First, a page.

When asked how cops can help diffuse tensions and build the trust of the people, Barr and others suggested as a starting point a flag football game—cops versus the residents of Penn North and Sandtown-Winchester. Billed as the “Unity Bowl,” the game took place on November 29, 2015, the eve of the first trial for Freddie Gray’s death, and helped both sides get to know each other in a different light.

Besides facilitating conversations between police and Baltimore’s black community, Barr also works as a peer advocate and referral specialist for Penn North Recovery Center, which provides intensive outpatient treatment for substance abuse.

I’m not sure whether the other actors in “River” have personal connections to Baltimore—do you know?

(Related posts: “‘Stephen Towns: A Migration’ exhibit”; “From my private collection: ‘Wailing Wall: Song for Quin’ by Steve Prince”)

This music video has received over 17.5 million views on YouTube and lots of mainstream playtime—a rare feat for new gospel songs. “River” is essentially an invitation: Are you ready to be washed? Then come to the river. Experience the new birth offered through Jesus Christ.

For a live performance of “River,” see this excerpt from Saturday Night Live’s December 4, 2015, episode:

For another original gospel song from the same album, check out “Shine.” And consider catching Bridges somewhere on his world tour this year.

Coming Home album cover

Click on the album cover to preview and purchase. [Note: This is an Amazon affiliate link, meaning that a percentage of purchases made through it will go to support this blog.]

Voices in the desert—whose blessing will we heed?

Temptation by G. K. Hajarathbai
Gulap K. Hajarathbai (Indian), Temptation, 20th century. Oil on canvas, 18 × 20 in. Source: Herbert E. Hoefer, Christian Art in India (Chennai, India: Gurukul Lutheran Theological College and Research Institute, 1982)

“Tempted” by Eugene H. Peterson

Mark 1:12–13

Still wet behind the ears, he’s Spirit-pushed
up Jordan’s banks into the wilderness.
Angels hover praying ’round his head.
Animals couch against his knees and ankles
intuiting a better master. The Man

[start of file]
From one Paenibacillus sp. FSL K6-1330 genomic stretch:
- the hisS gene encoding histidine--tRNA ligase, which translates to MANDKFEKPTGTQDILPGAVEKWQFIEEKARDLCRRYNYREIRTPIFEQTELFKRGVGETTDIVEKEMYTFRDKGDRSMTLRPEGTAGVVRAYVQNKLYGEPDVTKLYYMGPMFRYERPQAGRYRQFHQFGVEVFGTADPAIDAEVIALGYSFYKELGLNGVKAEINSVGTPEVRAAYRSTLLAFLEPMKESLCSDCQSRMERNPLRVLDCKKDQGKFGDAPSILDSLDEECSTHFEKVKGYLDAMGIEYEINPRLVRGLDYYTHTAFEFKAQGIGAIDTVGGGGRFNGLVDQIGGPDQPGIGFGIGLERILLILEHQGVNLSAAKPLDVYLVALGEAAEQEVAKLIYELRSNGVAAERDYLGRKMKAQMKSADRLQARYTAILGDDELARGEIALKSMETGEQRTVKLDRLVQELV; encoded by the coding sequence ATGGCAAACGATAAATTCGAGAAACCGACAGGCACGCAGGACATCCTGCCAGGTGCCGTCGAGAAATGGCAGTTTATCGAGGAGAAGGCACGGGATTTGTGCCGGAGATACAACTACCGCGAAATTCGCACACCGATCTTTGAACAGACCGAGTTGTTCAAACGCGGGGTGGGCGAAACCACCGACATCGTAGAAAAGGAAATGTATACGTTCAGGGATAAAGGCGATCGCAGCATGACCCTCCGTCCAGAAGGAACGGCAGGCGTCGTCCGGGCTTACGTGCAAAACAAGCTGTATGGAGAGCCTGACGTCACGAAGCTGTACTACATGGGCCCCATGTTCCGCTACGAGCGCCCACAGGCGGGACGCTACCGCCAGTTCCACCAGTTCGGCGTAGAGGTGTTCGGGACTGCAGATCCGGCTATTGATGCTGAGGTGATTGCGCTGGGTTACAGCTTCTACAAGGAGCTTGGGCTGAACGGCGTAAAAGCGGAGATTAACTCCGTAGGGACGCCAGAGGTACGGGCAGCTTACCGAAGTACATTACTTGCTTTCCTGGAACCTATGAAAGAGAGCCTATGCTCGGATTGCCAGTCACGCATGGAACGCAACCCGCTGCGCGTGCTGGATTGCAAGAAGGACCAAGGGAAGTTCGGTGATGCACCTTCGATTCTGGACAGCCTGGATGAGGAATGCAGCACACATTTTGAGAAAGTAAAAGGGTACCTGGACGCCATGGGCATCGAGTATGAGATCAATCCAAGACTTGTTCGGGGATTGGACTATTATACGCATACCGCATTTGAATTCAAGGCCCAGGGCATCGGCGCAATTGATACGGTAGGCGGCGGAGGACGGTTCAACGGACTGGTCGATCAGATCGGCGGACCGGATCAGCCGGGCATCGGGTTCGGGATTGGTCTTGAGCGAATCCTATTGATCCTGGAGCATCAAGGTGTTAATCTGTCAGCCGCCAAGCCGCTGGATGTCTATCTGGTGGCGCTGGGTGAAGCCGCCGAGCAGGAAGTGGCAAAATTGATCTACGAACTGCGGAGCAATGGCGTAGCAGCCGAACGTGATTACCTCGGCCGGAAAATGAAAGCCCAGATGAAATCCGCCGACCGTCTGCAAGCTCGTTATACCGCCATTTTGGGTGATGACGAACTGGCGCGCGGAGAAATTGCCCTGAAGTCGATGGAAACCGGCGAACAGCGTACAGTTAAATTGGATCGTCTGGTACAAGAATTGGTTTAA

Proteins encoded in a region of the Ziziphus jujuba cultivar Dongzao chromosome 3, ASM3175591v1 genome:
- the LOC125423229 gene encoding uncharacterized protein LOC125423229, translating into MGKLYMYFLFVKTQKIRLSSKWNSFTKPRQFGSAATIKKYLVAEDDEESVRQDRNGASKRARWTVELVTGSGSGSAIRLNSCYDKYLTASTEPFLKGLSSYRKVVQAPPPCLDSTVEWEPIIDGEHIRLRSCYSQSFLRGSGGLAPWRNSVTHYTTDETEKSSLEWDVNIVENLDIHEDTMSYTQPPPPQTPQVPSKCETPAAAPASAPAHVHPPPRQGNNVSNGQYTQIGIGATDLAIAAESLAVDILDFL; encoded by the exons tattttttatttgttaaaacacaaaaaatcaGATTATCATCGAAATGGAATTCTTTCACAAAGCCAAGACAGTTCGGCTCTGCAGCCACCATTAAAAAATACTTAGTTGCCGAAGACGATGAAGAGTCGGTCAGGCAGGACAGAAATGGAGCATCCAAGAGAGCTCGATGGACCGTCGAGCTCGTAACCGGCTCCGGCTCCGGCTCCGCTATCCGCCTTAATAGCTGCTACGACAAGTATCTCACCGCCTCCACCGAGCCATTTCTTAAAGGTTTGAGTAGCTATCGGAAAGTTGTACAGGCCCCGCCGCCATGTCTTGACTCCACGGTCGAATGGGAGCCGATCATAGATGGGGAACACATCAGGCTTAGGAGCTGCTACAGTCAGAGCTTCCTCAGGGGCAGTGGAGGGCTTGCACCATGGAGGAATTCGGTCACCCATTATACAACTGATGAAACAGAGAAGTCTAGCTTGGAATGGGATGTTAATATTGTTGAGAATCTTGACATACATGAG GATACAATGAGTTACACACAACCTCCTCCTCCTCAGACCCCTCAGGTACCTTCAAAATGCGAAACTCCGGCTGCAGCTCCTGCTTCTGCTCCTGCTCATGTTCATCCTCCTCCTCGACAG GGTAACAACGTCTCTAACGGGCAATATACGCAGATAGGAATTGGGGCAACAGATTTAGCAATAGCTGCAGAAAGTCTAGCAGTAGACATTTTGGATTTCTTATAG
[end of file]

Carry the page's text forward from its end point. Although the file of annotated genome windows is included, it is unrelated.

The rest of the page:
in the middle—new Adam in old Eden—
is up against it, matched with the ancient
Adversary. For forty days and nights
he tests the baptismal blessing and proves to his dismay
 the Man is made of sterner stuff than Adam:
 the Man will choose to be the Son God made him.

This poem was originally published in A Widening Light: Poems of the Incarnation, edited by Luci Shaw (Wheaton, Illinois: Harold Shaw, 1984), and is reprinted here by permission of the editor. www.lucishaw.com

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Mark dedicates a spare two verses to this initiatory event in the life of Christ: the forty days of temptation he endured immediately following his baptism: “The Spirit immediately drove him out into the wilderness. And he was in the wilderness forty days, being tempted by Satan. And he was with the wild animals, and the angels were ministering to him” (Mark 1:12–13, ESV; cf. Matthew 4:1–11, Luke 4:1–13).

I’m intrigued by Mark’s use of the word driven (ekballō) to describe the manner in which the Spirit imparts motion to Christ. Whereas Matthew and Luke use the gentler led (anagō), Mark implies something more forceful: ejected, cast forth, hurled. In his idiomatic translation of the Bible, The Message, Eugene H. Peterson uses push: “At once, this same Spirit pushed Jesus out into the wild” (emphasis mine).

So the same Spirit who had just alighted on Jesus in the waters of the Jordan, presiding over God’s pronouncement that “You are my beloved Son; with you I am well pleased” (Mark 1:11), now pushes Jesus into the Judean desert, away from civilization. Why? So that in the quiet, he could get to better know himself and God, to better discern the task to which he had been called. This process necessarily involved doing battle with the prospects of other paths, other identities.

“Turn these stones into bread.” “Jump; let’s see if God saves you.” “Worship me; I’ll give you the kingdom of earth.”

Satan tries to draw Jesus from a messiahship of self-sacrifice to a messiahship of power. Performing miracles for his own self-benefit, to avoid any discomfort or pain in life; performing miracles for show, like a magician, to impress the masses; becoming an earthly king, with political control and dominion—these are all temptations Jesus would face again. Here he has the opportunity to confront them head-on in preparation for his imminent ministry to the Israelites. Over this period of forty days, Jesus solidifies his mission, rejecting the vision of himself and his life that Satan lays out for him. Instead of gratification, pride, and riches, Jesus chooses purity, humility, and poverty.   Continue reading “Voices in the desert—whose blessing will we heed?”